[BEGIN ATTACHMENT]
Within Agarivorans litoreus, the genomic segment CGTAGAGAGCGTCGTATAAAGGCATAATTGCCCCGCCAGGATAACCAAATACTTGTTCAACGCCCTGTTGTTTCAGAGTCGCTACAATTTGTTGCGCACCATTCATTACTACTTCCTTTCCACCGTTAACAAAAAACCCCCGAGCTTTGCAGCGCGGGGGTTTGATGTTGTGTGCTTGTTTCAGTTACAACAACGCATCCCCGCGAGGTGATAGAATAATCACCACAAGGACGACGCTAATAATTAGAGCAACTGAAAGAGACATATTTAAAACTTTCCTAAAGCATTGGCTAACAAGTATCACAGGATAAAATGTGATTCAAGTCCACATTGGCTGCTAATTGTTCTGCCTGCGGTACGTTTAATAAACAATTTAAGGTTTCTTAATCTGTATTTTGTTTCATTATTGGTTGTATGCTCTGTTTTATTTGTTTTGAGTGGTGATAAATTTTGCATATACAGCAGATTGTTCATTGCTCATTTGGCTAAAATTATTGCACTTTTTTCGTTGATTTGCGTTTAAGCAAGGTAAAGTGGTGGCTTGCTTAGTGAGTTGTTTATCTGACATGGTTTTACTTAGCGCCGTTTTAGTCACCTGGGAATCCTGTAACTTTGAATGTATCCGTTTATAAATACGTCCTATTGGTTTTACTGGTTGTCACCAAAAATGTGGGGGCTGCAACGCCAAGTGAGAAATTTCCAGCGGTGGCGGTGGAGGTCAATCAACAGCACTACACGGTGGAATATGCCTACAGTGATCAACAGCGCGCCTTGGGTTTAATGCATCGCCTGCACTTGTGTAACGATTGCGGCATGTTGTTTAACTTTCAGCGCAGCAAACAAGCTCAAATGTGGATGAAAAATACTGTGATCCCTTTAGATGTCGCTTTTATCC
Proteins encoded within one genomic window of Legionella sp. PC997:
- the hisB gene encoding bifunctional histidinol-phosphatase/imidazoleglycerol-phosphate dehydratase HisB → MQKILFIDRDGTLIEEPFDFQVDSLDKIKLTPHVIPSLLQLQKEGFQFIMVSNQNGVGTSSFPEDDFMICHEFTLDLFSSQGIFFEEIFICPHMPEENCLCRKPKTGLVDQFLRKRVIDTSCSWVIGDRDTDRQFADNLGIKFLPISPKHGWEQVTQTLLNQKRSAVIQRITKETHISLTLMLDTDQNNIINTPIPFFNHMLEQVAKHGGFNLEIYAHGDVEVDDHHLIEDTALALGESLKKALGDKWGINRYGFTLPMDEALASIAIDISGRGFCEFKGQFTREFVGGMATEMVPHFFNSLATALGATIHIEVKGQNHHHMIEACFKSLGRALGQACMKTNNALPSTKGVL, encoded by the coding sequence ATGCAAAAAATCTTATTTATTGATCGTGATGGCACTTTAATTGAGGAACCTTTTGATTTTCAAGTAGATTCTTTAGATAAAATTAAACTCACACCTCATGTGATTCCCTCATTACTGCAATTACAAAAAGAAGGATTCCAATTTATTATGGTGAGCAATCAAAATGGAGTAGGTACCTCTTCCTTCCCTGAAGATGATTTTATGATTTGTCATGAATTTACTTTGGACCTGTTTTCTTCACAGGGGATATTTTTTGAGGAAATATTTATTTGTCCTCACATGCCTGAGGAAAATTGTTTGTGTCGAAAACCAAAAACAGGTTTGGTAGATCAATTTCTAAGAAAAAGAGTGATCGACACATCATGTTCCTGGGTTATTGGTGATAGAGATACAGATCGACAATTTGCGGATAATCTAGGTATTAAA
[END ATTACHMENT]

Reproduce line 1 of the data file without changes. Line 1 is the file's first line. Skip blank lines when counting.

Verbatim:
Within Agarivorans litoreus, the genomic segment CGTAGAGAGCGTCGTATAAAGGCATAATTGCCCCGCCAGGATAACCAAATACTTGTTCAACGCCCTGTTGTTTCAGAGTCGCTACAATTTGTTGCGCACCATTCATTACTACTTCCTTTCCACCGTTAACAAAAAACCCCCGAGCTTTGCAGCGCGGGGGTTTGATGTTGTGTGCTTGTTTCAGTTACAACAACGCATCCCCGCGAGGTGATAGAATAATCACCACAAGGACGACGCTAATAATTAGAGCAACTGAAAGAGACATATTTAAAACTTTCCTAAAGCATTGGCTAACAAGTATCACAGGATAAAATGTGATTCAAGTCCACATTGGCTGCTAATTGTTCTGCCTGCGGTACGTTTAATAAACAATTTAAGGTTTCTTAATCTGTATTTTGTTTCATTATTGGTTGTATGCTCTGTTTTATTTGTTTTGAGTGGTGATAAATTTTGCATATACAGCAGATTGTTCATTGCTCATTTGGCTAAAATTATTGCACTTTTTTCGTTGATTTGCGTTTAAGCAAGGTAAAGTGGTGGCTTGCTTAGTGAGTTGTTTATCTGACATGGTTTTACTTAGCGCCGTTTTAGTCACCTGGGAATCCTGTAACTTTGAATGTATCCGTTTATAAATACGTCCTATTGGTTTTACTGGTTGTCACCAAAAATGTGGGGGCTGCAACGCCAAGTGAGAAATTTCCAGCGGTGGCGGTGGAGGTCAATCAACAGCACTACACGGTGGAATATGCCTACAGTGATCAACAGCGCGCCTTGGGTTTAATGCATCGCCTGCACTTGTGTAACGATTGCGGCATGTTGTTTAACTTTCAGCGCAGCAAACAAGCTCAAATGTGGATGAAAAATACTGTGATCCCTTTAGATGTCGCTTTTATCC